Kenzaburo Oe on winning the Nobel Prize: “One earns a kind of currency that one can use in a much wider realm. But for the author, nothing changes.”
New fiction: Jesse Ball on early death, György Dragomán on the end of the world, and Graham Joyce on war.
New poems by Louise Glück, Steven Gizitsky, and Bob Hicok.
Liao Yiwu returns to China's lower depths: “Everyone stood up and began to applaud rhythmically while saying in unison, The communal kitchen is good, we have excellent food. Before their slogan shouting ended, several people collapsed to the floor—they were too weak to stand up for so long.”
Plus photographs by Nicolás Haro and a debut story from Alistair Morgan.
David Grossman on the art of fiction: “I take literature seriously. You're dealing with explosives.”
August Kleinzahler on Robert Frost: “his voice is attractively American: just your average metaphysical New Hampshire dirt farmer, nothin' fancy.”
New stories from Stephen King, J. Robert Lennon, and Richard Price.
Fall poetry featuring August Kleinzahler, David Lehman, Marilyn Chin, and Edward Nobles.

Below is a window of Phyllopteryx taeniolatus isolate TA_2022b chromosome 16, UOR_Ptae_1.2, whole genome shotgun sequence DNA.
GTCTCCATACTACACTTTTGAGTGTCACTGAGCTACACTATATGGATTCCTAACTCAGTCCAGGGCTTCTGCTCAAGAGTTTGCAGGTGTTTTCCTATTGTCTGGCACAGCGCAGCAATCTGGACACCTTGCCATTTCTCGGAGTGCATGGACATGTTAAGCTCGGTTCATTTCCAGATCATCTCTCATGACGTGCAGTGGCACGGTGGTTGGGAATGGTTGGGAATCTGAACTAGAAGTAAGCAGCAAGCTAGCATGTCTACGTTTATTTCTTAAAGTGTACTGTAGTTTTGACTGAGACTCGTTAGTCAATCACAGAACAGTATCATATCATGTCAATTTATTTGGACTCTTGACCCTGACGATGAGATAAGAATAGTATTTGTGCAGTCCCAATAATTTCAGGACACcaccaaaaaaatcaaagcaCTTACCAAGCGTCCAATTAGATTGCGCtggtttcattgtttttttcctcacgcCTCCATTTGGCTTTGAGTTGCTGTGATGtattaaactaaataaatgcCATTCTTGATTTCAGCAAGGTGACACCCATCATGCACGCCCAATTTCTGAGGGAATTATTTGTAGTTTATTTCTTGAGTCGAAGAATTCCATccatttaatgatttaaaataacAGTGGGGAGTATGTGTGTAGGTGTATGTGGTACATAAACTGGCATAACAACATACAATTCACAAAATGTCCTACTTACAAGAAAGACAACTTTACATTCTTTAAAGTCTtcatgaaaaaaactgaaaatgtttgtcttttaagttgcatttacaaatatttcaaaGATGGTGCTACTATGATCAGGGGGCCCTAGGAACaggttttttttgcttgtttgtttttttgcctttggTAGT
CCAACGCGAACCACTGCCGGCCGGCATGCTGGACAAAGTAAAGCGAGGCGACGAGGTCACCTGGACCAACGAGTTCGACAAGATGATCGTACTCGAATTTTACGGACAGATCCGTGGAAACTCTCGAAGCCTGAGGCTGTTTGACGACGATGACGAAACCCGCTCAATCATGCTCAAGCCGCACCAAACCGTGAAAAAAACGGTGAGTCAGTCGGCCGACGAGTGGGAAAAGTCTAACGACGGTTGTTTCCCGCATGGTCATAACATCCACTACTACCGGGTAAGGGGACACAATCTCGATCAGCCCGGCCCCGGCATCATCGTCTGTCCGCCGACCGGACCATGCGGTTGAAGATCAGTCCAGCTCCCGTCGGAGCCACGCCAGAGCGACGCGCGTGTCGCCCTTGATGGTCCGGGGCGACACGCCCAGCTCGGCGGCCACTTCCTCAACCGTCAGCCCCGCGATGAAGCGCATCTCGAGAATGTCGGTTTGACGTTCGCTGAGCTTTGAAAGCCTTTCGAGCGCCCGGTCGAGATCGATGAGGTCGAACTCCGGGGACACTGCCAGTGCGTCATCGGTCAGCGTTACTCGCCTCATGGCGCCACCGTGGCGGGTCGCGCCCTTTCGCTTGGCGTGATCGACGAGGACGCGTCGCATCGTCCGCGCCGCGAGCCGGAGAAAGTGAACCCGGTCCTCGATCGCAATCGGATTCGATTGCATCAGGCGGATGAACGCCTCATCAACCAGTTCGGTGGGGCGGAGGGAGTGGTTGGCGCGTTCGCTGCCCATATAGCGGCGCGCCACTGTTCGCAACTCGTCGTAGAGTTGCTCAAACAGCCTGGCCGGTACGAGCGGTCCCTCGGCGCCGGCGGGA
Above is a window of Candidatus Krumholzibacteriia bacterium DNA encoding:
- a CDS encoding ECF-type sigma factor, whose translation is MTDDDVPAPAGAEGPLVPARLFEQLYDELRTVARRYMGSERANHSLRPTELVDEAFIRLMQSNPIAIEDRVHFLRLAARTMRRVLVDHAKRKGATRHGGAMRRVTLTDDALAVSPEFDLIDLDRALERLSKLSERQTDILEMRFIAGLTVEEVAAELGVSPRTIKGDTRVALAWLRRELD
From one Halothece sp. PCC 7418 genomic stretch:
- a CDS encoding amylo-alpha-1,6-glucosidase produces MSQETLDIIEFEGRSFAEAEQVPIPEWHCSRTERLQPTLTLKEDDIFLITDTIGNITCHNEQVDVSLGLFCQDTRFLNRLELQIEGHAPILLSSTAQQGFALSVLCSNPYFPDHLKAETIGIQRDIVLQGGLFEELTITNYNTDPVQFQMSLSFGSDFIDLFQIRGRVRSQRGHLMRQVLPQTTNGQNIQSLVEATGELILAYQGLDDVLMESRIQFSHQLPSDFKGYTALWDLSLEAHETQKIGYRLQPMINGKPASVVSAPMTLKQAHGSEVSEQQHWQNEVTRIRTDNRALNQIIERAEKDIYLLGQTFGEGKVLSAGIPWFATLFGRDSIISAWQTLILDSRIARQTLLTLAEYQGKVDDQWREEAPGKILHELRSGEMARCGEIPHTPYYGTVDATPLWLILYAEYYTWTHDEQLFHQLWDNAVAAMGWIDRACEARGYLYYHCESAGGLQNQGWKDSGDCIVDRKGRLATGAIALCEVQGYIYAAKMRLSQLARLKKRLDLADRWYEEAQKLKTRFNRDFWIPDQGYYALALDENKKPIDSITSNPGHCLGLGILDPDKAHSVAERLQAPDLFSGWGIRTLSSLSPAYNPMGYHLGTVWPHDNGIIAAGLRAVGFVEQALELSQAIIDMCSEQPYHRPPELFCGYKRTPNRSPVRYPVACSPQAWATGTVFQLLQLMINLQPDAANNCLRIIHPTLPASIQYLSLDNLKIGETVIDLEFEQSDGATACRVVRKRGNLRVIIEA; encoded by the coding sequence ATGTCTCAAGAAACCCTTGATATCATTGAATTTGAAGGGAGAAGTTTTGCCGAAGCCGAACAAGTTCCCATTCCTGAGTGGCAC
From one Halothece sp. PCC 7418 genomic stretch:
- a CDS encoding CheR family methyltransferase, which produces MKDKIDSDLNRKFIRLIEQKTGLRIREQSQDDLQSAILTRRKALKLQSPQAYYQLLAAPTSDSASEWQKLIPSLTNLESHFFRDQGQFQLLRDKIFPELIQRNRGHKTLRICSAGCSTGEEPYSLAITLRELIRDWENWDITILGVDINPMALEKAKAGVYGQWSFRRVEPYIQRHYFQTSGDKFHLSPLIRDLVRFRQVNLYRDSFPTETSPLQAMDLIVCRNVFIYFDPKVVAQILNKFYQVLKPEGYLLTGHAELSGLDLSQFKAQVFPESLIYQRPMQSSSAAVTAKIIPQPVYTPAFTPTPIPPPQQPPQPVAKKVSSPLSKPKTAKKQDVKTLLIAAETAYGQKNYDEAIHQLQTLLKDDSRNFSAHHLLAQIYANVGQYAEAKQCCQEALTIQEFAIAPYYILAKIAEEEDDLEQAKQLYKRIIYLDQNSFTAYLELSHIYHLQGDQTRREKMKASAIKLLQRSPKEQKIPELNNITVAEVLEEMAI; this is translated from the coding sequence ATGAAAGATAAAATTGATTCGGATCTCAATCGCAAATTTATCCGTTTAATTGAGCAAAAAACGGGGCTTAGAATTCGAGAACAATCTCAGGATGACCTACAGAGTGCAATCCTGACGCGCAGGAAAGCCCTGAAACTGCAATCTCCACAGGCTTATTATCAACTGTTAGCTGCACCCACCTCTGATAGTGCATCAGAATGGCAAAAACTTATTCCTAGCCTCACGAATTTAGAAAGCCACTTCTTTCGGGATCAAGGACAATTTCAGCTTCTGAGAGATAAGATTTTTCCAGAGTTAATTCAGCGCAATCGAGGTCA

Plus Pablo Escobar's life in photographs, doodles from the notebooks of James Merrill, and debut fiction from Danielle Evans.
Norman Mailer on the art of fiction: “To my mind, it's not worth writing a novel unless you're tackling something where your chances of success are open. You can fail.”
Fiction from André Aciman: “American women are like beautiful manor houses with lavish artwork and spacious rooms. But the lights are always out.”
New translations of Baudelaire: “I am like the king of a rainy kingdom . . . Nothing makes me gladder, gentler, more prone to falconry / than my dying people.”
Plus a story by Uzodinma Iweala, a newly discovered poem by William Carlos Williams, photographs by Raymond Depardon, and more.
Harry Mathews on “the idiotic thing that aspiring young writers are usually told: write about yourself. Don't imitate literary models. Of course, imitating literary models is the best thing one can do.”
Jorge Semprún on the art of fiction: “when I got back from Buchenwald in 1945, I did want to write. I longed for it, to be honest, but strangely enough I found it impossible.”
Ryszard KapuÅ›ciÅ„ski travels through Africa: “In the afternoon the shadows lengthen, start to overlap, then darken and finally turn to black. . . . People come alive then . . . they greet one another, converse, clearly happy that they have somehow managed to endure the quotidian cataclysm.”
Plus a new story by Benjamin Percy, debut fiction by Karl Taro Greenfeld, and the spring poetry folio.